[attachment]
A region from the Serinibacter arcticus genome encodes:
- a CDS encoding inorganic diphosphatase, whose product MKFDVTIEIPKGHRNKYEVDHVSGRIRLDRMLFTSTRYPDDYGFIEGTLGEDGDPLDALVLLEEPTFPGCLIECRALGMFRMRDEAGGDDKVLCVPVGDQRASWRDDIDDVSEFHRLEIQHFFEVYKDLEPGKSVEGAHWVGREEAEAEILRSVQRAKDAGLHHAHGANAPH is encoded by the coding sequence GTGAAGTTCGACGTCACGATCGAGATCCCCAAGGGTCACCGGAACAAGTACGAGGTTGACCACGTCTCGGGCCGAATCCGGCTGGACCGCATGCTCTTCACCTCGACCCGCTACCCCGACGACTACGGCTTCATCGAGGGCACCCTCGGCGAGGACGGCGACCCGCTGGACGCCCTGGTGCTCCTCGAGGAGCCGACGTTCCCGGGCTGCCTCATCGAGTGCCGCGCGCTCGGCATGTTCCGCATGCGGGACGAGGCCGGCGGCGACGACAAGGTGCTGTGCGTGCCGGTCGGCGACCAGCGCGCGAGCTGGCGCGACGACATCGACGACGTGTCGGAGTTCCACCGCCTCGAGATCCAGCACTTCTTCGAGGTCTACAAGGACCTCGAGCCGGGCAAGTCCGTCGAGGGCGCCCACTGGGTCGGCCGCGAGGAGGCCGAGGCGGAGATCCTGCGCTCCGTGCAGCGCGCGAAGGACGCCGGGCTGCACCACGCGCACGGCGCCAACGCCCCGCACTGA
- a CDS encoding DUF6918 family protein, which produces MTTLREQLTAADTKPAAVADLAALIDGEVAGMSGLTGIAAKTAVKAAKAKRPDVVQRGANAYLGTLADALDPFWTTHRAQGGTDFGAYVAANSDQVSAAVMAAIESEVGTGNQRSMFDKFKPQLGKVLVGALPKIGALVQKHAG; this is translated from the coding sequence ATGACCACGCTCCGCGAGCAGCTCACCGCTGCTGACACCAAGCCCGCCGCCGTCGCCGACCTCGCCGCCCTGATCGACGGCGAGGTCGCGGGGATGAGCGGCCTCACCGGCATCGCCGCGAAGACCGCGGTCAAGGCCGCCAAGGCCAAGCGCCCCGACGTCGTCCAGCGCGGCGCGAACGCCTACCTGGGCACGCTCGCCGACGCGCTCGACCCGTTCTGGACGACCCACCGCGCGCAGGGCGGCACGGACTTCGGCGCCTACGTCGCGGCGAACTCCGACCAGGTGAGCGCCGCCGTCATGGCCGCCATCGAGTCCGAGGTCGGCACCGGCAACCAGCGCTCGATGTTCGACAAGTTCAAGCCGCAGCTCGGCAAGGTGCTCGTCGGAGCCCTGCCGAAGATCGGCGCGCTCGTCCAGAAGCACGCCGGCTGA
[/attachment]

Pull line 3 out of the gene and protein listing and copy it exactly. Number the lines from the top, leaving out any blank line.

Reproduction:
- a CDS encoding DUF6918 family protein, which produces MTTLREQLTAADTKPAAVADLAALIDGEVAGMSGLTGIAAKTAVKAAKAKRPDVVQRGANAYLGTLADALDPFWTTHRAQGGTDFGAYVAANSDQVSAAVMAAIESEVGTGNQRSMFDKFKPQLGKVLVGALPKIGALVQKHAG; this is translated from the coding sequence ATGACCACGCTCCGCGAGCAGCTCACCGCTGCTGACACCAAGCCCGCCGCCGTCGCCGACCTCGCCGCCCTGATCGACGGCGAGGTCGCGGGGATGAGCGGCCTCACCGGCATCGCCGCGAAGACCGCGGTCAAGGCCGCCAAGGCCAAGCGCCCCGACGTCGTCCAGCGCGGCGCGAACGCCTACCTGGGCACGCTCGCCGACGCGCTCGACCCGTTCTGGACGACCCACCGCGCGCAGGGCGGCACGGACTTCGGCGCCTACGTCGCGGCGAACTCCGACCAGGTGAGCGCCGCCGTCATGGCCGCCATCGAGTCCGAGGTCGGCACCGGCAACCAGCGCTCGATGTTCGACAAGTTCAAGCCGCAGCTCGGCAAGGTGCTCGTCGGAGCCCTGCCGAAGATCGGCGCGCTCGTCCAGAAGCACGCCGGCTGA